FARGO — American gymnast Simone Biles shocked the world when she abruptly pulled out of competition this week at the Olympics in Tokyo.
My daughter Alex and I woke up at 5:30 a.m. on July 27, feeling sleepy but pumped to watch live coverage of Simone and teammates Sunisa Lee, Jordan Chiles and Grace McCallum in team finals. Because of the time difference between the U.S. and Japan, the competition would be tape-delayed and shown in prime time later that day.
Vault was the first event for the Americans and as soon as Simone launched off the vault table, it was clear something was very wrong.
Instead of doing the intended round-off back handspring 2 ½ twist known as an Amanar in stellar Simone-fashion, she bailed after 1 ½ twists, her head in an odd position looking off to one side, her eyes rolled up.
She landed in a deep, awkward squat and took a large step forward.
At first, my daughter and I were dumbfounded. How could this happen to Simone, regarded by many as the greatest of all time in the sport?
Was she hurt? Was she sick?
My daughter immediately said Simone looked lost in the air, so uncharacteristic for an athlete known for pushing boundaries with her multiple flipping, multiple twisting skills.
We started talking about “the twisties,” a dreaded phenomenon familiar to many gymnasts and one that both of us experienced to varying degrees while training and competing.
As more information has come out, it’s clear Simone was coping with mental struggles, the twisties being just one of them.
As a gymnast competing on the U.S. National Team in the 1970s, I don’t recall it having a specific name but it was the same, frustrating experience.
I’d describe it as a serious mental block that can range from mildly annoying to downright frightening.
It can cause you to twist when you’re not intending to or cause you to stop twisting abruptly, either of which can lead to complete disorientation mid-air.
This happens, despite having done the skill hundreds or even thousands of times before.
People have made parallels to the “yips” or “shanks” in baseball or golf, but this kind of mental block in gymnastics is more dangerous due to serious risk for injury.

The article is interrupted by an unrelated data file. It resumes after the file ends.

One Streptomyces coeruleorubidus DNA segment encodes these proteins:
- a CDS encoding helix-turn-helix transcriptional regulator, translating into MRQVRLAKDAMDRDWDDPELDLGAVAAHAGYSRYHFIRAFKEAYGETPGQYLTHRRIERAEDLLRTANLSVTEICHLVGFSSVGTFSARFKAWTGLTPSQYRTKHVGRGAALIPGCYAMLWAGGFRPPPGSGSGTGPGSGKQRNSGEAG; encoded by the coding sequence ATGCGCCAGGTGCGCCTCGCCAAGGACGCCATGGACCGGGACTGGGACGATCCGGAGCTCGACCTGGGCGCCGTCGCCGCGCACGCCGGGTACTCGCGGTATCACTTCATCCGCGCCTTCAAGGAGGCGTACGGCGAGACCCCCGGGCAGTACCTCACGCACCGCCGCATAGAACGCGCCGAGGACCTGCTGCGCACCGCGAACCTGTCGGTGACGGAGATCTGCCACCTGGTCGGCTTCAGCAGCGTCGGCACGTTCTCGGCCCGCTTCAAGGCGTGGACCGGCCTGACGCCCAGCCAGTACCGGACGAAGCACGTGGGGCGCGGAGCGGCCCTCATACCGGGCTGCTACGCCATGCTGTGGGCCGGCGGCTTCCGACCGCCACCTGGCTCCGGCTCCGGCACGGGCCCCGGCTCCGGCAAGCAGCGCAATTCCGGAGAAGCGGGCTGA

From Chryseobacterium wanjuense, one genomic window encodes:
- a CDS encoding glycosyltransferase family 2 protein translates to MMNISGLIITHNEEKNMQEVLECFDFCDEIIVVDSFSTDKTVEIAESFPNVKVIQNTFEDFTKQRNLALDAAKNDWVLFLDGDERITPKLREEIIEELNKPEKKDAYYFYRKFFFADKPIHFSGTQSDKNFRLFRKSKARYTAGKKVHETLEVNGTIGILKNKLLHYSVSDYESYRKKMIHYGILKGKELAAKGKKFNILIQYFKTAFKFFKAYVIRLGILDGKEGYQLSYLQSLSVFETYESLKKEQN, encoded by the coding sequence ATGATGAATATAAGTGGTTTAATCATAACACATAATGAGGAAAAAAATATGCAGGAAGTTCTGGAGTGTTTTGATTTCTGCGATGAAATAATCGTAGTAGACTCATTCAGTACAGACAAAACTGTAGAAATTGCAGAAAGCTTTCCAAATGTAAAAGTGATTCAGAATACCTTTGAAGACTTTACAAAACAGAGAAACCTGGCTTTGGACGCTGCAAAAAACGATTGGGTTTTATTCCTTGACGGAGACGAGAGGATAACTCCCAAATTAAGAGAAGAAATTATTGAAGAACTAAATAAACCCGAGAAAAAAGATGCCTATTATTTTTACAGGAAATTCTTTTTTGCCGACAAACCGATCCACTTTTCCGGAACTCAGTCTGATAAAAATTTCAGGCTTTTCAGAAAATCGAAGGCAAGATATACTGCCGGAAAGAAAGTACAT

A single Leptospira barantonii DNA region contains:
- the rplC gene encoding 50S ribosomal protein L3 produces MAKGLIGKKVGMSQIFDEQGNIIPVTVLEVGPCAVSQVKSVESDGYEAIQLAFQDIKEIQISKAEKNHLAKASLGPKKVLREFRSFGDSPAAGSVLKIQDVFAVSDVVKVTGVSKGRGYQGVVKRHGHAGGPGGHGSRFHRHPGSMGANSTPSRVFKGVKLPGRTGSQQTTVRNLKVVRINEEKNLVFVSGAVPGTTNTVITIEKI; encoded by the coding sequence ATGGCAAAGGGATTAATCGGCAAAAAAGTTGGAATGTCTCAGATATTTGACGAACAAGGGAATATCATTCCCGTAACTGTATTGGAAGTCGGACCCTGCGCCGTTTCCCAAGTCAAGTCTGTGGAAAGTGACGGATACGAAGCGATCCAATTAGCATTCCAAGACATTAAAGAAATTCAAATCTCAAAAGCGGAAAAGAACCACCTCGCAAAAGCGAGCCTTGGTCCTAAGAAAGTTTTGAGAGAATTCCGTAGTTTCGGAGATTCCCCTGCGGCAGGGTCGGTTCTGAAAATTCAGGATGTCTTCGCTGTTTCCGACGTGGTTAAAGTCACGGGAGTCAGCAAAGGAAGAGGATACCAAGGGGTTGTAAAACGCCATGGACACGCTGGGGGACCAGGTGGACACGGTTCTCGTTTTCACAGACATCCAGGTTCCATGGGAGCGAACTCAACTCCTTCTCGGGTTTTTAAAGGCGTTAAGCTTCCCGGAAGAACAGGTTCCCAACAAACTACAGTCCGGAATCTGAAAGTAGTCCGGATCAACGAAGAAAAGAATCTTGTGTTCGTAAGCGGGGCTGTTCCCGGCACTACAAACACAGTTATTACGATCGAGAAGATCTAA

As someone who also deals with anxiety, I’d also describe the twisties as a flood of irrational, intrusive thoughts that can come and go, depending on the situation and the level of stress a person is under.
My brain would say, what if my body just twists when it’s not supposed to? Will I get seriously hurt?
Most of the time the skill went off without a hitch, but the fear was still there.
Non-gymnasts with anxiety might be familiar with other intrusive thoughts like, “What if I accidentally steer into that oncoming car?” or “What if I’m careless and drop my baby?”
You know in your heart you won’t do it and are horrified even by the thought, but still, it persists.
Some of my routines were tailored to avoid the stress, but the twisties kept me from learning harder skills and sometimes, my ability to enjoy this beautiful sport.
For my daughter, the effect was more pronounced. She couldn’t do a simple front layout on the floor without her body twisting.
The twisties are “the worst,” she says.
They crept into other events, even affecting her swinging moves on bars. Eventually, she gave up the higher level competitive program and chose to compete for her high school team, where she felt less pressure and could modify her routines accordingly.
The good news is, the twisties can be temporary for some athletes, or can at least be worked through for others by going back to basic skills for a while.
Some gymnasts may escape the twisties entirely, while it’s a career-ender for others.
It’s not known whether Simone will be able to overcome it and compete in event finals scheduled later in these Olympic Games. She qualified in all four events.
Simone has dealt with this before, but as I recall, she had to take considerable time away from the gym for it to ease.
And remember, she has other, much heavier emotional baggage she carries around, relating to years of sexual abuse she suffered by disgraced and now-imprisoned Larry Nassar, former national team physician.
She acknowledged that abuse publicly for the first time in 2018.
“The more I try to shut off the voice in my head the louder it screams,” she tweeted at the time.
So many people have been supportive of Simone, but there are the awful, uninformed naysayers who claim she deserted her team when they needed her most, costing the team a much-anticipated gold medal.
Instead, she took herself out of the equation because she saw herself as a liability instead of an asset.
“I just don’t trust myself,” she could be heard telling a coach during the broadcast of the team final.
She informed her teammates of her decision, assuring them they’d be fine without her and telling them she was there for them.
It meant Chiles and Lee would do two additional events they weren’t initially slated to do and that they’d have limited time to warm up on them as a result.
Those teammates, all first-time Olympians, responded admirably under the dramatic shift of events. Though they were undoubtedly rattled, they still succeeded thanks to their training, dedication and sheer talent.
Simone could be seen on the sidelines throughout, loudly cheering them on.
Instead of depriving the team of a gold medal, her move may actually have kept them in medal contention, allowing them to win silver — and taught the world a valuable lesson along the way.